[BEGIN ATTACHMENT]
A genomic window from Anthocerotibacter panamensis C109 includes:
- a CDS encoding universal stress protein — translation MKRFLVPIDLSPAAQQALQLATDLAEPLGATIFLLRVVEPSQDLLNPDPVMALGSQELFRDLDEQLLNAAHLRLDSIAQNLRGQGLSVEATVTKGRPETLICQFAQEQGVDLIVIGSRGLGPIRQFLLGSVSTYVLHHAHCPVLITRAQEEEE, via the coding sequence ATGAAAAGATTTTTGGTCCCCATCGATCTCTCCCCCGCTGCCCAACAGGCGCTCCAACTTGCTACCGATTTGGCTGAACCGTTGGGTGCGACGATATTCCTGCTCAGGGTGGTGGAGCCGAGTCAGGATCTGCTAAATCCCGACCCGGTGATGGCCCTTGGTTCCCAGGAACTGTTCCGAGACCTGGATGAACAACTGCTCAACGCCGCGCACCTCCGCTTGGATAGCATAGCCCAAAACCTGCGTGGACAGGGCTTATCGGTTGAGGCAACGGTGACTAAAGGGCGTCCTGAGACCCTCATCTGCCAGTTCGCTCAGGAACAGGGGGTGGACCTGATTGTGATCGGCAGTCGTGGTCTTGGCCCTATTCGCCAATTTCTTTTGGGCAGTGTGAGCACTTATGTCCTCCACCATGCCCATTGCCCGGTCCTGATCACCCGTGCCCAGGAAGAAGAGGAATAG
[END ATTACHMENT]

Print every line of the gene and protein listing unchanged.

A genomic window from Anthocerotibacter panamensis C109 includes:
- a CDS encoding universal stress protein — translation MKRFLVPIDLSPAAQQALQLATDLAEPLGATIFLLRVVEPSQDLLNPDPVMALGSQELFRDLDEQLLNAAHLRLDSIAQNLRGQGLSVEATVTKGRPETLICQFAQEQGVDLIVIGSRGLGPIRQFLLGSVSTYVLHHAHCPVLITRAQEEEE, via the coding sequence ATGAAAAGATTTTTGGTCCCCATCGATCTCTCCCCCGCTGCCCAACAGGCGCTCCAACTTGCTACCGATTTGGCTGAACCGTTGGGTGCGACGATATTCCTGCTCAGGGTGGTGGAGCCGAGTCAGGATCTGCTAAATCCCGACCCGGTGATGGCCCTTGGTTCCCAGGAACTGTTCCGAGACCTGGATGAACAACTGCTCAACGCCGCGCACCTCCGCTTGGATAGCATAGCCCAAAACCTGCGTGGACAGGGCTTATCGGTTGAGGCAACGGTGACTAAAGGGCGTCCTGAGACCCTCATCTGCCAGTTCGCTCAGGAACAGGGGGTGGACCTGATTGTGATCGGCAGTCGTGGTCTTGGCCCTATTCGCCAATTTCTTTTGGGCAGTGTGAGCACTTATGTCCTCCACCATGCCCATTGCCCGGTCCTGATCACCCGTGCCCAGGAAGAAGAGGAATAG